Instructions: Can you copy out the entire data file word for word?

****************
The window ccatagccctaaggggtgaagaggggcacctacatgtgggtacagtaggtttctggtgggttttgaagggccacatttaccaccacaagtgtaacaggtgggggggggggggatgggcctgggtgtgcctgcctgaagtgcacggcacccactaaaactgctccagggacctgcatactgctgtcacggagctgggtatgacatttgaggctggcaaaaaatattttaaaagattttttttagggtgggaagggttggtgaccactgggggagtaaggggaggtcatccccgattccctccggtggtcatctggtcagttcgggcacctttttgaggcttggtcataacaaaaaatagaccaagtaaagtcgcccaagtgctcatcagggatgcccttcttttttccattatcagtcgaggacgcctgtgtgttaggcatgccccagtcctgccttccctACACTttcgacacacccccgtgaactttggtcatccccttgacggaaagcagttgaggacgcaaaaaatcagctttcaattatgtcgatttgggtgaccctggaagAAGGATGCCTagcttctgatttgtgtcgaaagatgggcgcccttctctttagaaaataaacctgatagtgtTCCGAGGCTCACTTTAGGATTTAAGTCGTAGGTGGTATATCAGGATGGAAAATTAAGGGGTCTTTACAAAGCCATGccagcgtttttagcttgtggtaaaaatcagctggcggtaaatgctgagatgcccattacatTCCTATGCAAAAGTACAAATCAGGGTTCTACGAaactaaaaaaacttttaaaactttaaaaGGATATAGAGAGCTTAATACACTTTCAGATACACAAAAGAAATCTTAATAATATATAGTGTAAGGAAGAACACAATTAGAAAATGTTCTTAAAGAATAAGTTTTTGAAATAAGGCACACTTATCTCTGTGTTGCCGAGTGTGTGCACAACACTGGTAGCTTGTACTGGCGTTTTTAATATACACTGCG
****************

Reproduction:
The window ccatagccctaaggggtgaagaggggcacctacatgtgggtacagtaggtttctggtgggttttgaagggccacatttaccaccacaagtgtaacaggtgggggggggggggatgggcctgggtgtgcctgcctgaagtgcacggcacccactaaaactgctccagggacctgcatactgctgtcacggagctgggtatgacatttgaggctggcaaaaaatattttaaaagattttttttagggtgggaagggttggtgaccactgggggagtaaggggaggtcatccccgattccctccggtggtcatctggtcagttcgggcacctttttgaggcttggtcataacaaaaaatagaccaagtaaagtcgcccaagtgctcatcagggatgcccttcttttttccattatcagtcgaggacgcctgtgtgttaggcatgccccagtcctgccttccctACACTttcgacacacccccgtgaactttggtcatccccttgacggaaagcagttgaggacgcaaaaaatcagctttcaattatgtcgatttgggtgaccctggaagAAGGATGCCTagcttctgatttgtgtcgaaagatgggcgcccttctctttagaaaataaacctgatagtgtTCCGAGGCTCACTTTAGGATTTAAGTCGTAGGTGGTATATCAGGATGGAAAATTAAGGGGTCTTTACAAAGCCATGccagcgtttttagcttgtggtaaaaatcagctggcggtaaatgctgagatgcccattacatTCCTATGCAAAAGTACAAATCAGGGTTCTACGAaactaaaaaaacttttaaaactttaaaaGGATATAGAGAGCTTAATACACTTTCAGATACACAAAAGAAATCTTAATAATATATAGTGTAAGGAAGAACACAATTAGAAAATGTTCTTAAAGAATAAGTTTTTGAAATAAGGCACACTTATCTCTGTGTTGCCGAGTGTGTGCACAACACTGGTAGCTTGTACTGGCGTTTTTAATATACACTGCG